Chief Sec: More domestic flights needed

THA Chief Secretary Farley Augustine. - File photo
THA Chief Secretary Farley Augustine. - File photo

Tobago House of Assembly Chief Secretary Farley Augustine has again raised the matter of the airbridge between Trinidad and Tobago. He said the daily number of flights has not been raised from 12 since it was reduced during the pandemic.

Speaking at the weekly meeting of the Port of Spain Rotary Club at Goodwill Industries, 9 Fitzblackman Drive, Woodbrook, he said the issue of efficient public transportation and connectivity was urgent.

“That has to be a Cabinet decision, as there are subsidies on the flights.

“It’s a cost-saving mechanism to have fewer flights because you spend less for subsidies, so it’s outside the reach of the CAL board and is a Cabinet decision.

“We have to connect the two islands, and the only ways to do that are by air and by sea.

“Around the world, governments invest in public transportation. The profits you see from investing in public transportation are not from people spending money on tickets but for the economic activities that happen as a result, by people using hotels and guesthouses on the island, by people being able to access services on both islands, as a lot of Tobagonians use services in Trinidad, so it goes both ways.

“So the benefits we should be looking for from a much more efficient inter-island ferry and airlift situation are from the economic spend as opposed to ticket sales.”

Augustine said that would also help with tourism, as it would mean tourists flying to Tobago through Trinidad would be able to move between the two islands efficiently.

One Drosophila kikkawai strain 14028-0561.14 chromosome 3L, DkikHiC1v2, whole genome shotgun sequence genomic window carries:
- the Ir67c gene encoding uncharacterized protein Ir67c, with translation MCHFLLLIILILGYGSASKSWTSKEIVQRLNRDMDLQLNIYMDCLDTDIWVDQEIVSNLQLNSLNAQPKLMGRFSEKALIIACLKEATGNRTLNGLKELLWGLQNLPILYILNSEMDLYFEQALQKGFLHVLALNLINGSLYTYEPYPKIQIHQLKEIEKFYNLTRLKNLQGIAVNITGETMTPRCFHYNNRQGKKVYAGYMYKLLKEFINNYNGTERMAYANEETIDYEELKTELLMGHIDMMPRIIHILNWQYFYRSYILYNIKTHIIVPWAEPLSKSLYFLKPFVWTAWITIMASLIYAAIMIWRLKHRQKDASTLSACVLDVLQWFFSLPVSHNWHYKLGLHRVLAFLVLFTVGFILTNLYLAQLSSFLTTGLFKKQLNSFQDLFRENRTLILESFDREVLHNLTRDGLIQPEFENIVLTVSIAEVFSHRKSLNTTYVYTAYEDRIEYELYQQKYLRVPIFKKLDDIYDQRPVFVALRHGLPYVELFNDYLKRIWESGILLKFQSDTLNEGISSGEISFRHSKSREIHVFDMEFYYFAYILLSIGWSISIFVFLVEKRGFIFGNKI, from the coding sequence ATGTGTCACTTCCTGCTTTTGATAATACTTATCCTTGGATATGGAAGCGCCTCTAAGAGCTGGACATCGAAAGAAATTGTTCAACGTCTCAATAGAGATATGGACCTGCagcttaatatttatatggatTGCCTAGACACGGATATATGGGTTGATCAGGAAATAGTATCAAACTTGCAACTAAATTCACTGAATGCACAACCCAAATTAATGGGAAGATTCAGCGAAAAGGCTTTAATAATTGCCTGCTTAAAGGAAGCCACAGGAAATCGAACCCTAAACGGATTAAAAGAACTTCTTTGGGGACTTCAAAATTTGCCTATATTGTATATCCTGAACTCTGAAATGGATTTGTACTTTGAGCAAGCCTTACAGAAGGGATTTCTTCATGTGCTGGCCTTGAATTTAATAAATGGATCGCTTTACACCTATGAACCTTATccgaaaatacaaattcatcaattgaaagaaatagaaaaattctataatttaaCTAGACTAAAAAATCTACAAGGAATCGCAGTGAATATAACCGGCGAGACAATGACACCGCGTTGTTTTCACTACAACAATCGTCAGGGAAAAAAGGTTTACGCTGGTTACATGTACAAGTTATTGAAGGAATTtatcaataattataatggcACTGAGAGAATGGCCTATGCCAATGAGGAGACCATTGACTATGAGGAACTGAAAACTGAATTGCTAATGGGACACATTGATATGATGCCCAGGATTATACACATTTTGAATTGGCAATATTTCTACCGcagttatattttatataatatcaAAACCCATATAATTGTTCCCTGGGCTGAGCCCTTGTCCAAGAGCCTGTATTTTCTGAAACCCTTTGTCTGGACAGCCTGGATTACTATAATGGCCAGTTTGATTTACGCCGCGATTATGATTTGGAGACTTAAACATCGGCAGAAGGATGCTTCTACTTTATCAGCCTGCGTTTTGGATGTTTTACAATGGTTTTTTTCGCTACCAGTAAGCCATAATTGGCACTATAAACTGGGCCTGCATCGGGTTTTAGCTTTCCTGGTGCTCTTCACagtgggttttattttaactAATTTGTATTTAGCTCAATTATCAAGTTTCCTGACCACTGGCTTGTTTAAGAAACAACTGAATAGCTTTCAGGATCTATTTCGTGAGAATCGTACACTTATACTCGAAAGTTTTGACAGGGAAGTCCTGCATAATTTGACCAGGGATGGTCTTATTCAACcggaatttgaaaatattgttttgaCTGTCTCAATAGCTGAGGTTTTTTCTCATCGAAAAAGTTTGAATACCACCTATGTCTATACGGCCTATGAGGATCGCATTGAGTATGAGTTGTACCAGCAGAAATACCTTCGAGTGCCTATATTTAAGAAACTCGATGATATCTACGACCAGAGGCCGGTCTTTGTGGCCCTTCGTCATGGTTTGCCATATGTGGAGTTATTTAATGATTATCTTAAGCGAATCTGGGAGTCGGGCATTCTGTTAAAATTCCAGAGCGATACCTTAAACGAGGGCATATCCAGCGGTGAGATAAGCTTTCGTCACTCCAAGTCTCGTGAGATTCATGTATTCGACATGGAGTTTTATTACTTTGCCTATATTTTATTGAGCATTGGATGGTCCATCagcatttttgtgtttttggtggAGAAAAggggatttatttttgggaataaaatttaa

He called for the upgrading and digitization of the customs and immigration department as well as the installation of an in-transit counter at the Piarco International Airport so that tourists would not have to risk missing their connecting flight to Tobago.

He said TT had a larger airport than many smaller countries in the region but was not receiving as many visitors.

He said tourism did not work unless there were heads in beds, and while there had been a boom in domestic tourism, the same had not happened with foreign visitors.

Turning to the issue of autonomy, Augustine said Tobagonians voted more in local government elections than in general elections.

“If you check the data, more Tobagonians vote in a THA election than usually will vote in a central government or general election, which tells you people are more concerned with the island of Tobago, simply because they have realized that the vast majority of our services come from the island that is next door to them.

“You know what it is to be able to go through your yard, shout over your fence, and have your neighbor be the person that represents you.

“You know what it is to be in your father’s house taking a rest and people knocking on your door at all hours? It’s because people recognize that their government is very close to them, physically and administratively, and that helps with efficiency.”

Augustine said it is common, both internationally and locally, for countries to have self-government when there is more than one landmass involved.

He used the example of Wales and Scotland in the United Kingdom and St Kitts and Nevis in the Caribbean.

“There are examples of how we can be decentralized. We see you are struggling to do it with local government, and you’re doing it bit by bit, but Tobago is ready; we have had enough experience to know that with greater autonomy, services get closer to the people.”


"Chief Sec: More domestic flights needed"

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